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Discussion Starter · #1 ·
I found out on my 1989 yamaha exciter that the heat exchangers are actulay the protectors because they are aligned over the track windows. the ? is the track i got for this sled has a unusaly stud pattern like the 96 pattern but like he didnt use one of the pattern things just stuck them on so now for my front and back heat exchangers how do the little bars they sell as heat exchanger protecters work and where do i have to align them to make them work? heres a picuture of what i mean
/snofan/../images/users/exciter_man/stud pic.jpg
 

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The protectors will go right over the track windows i think, at least, thats how all my doo's are. Not sure about older yami stuff.
 

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No, the heat exchangers are over the the track windows on the old Exciter 570's. I studded the center belt only for my father's. Then put the tunnel protectors over the outside belts.

For his riding style (slow and easy) and the amount the sled gets used (hardly at all), its fine that way.
 

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If the heat exchangers are in line with the track windows ,why would you need protecters for them?
 

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Discussion Starter · #5 ·
no the front and back heat exchangers are what i am worried about what keeps them from gettin messed up
 

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I messed up my front exchanger on my zr600 after I had it studded. I put the protectors over the track in the tunnel and never protected the heat exchangers. Some buddies and I were out jumping and after some serious air we had stopped and I noticed some green lines in the snow. Big hole. spend the extra bucks and protect everything.
 

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Originally posted by ACEXLT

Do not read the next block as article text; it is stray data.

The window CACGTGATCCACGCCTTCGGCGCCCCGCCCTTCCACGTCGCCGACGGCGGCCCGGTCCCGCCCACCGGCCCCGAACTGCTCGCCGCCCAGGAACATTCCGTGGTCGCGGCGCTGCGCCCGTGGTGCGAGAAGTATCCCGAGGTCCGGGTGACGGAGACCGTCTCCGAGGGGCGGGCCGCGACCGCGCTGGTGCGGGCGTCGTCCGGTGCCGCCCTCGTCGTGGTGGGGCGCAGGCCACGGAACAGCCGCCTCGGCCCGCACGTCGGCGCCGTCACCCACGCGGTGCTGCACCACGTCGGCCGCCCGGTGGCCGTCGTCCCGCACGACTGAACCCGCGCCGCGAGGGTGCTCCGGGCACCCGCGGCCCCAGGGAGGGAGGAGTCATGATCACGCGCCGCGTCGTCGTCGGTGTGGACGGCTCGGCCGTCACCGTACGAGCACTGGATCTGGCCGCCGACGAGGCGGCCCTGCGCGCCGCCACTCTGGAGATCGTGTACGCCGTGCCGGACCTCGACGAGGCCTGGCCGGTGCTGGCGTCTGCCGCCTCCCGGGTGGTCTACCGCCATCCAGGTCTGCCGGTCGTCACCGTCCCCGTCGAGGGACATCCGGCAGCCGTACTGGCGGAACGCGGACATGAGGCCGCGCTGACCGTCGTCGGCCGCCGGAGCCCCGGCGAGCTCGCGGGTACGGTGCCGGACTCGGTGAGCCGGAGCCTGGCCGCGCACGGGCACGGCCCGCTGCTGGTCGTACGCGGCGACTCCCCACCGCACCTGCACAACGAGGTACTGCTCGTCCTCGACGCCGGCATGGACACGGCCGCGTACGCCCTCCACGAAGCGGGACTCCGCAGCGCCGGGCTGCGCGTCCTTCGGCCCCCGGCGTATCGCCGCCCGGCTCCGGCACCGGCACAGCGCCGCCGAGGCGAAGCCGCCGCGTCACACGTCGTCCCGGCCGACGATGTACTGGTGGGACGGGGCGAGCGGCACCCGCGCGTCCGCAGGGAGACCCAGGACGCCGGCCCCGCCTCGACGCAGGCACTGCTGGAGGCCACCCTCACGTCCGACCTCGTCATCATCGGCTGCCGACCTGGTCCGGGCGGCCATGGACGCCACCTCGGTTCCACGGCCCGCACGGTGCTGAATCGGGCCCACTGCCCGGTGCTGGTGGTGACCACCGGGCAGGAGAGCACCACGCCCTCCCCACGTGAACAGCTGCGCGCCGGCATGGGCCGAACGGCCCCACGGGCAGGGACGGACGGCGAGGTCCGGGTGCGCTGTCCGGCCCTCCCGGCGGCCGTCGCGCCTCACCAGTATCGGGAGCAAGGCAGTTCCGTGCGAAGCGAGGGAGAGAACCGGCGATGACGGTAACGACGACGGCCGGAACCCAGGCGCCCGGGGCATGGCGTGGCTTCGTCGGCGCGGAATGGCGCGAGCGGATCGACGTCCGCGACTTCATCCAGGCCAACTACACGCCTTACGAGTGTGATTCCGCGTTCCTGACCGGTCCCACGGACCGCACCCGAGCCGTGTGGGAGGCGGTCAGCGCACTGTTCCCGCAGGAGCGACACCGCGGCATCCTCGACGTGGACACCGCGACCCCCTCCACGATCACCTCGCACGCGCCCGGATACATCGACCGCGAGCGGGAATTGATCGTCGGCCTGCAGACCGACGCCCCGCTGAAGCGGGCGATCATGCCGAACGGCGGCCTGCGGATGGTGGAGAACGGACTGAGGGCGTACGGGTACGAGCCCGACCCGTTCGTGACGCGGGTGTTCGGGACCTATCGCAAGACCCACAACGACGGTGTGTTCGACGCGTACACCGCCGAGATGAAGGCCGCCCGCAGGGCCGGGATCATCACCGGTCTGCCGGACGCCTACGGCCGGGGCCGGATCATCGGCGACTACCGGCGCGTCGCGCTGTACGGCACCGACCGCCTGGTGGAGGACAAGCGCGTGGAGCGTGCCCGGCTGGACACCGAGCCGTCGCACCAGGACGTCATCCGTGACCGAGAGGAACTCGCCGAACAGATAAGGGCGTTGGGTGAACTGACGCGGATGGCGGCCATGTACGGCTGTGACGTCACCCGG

[br]If the heat exchangers are in line with the track windows ,why would you need protecters for them?
On the 1990 Exciter 570, the tunnel heat exchangers are between 1/4 and 1/2 inch thick (much thinner than the exchangers on late model sleds). Granted the studs only pertrude 1/4 beyond the track lugs, but the tunnel protectors are about 1 to 1/2 inches thick. By installing those, it just gives a little more piece of mind that the studs won't rip into the tunnel on a hard landing. Probably could of gotten away with out them, but its just added security I guess.

On another note, If I'm understanding what indyman423 is asking, I'd say no. You don't want the tunnel protectors above where the studs are in the track. If they were, the studs would then rip into the tunnel protectors, and could break the studs. Thats why the tunnel protectors are usually installed over the track windows (where you obviously don't put studs). The tunnel protectors are tall enough so that if you bottom out, the track clips on the windows rub on the protectors, and there is still enough space between the tip of the studs and the tunnel itself to keep them from ripping into the tunnel.

This is all assuming I'm reading the question correctly. [;)]
 

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Discussion Starter · #10 ·
so when i put the proctectors on for the front and back exchangers line them up over the track windows then ?
 
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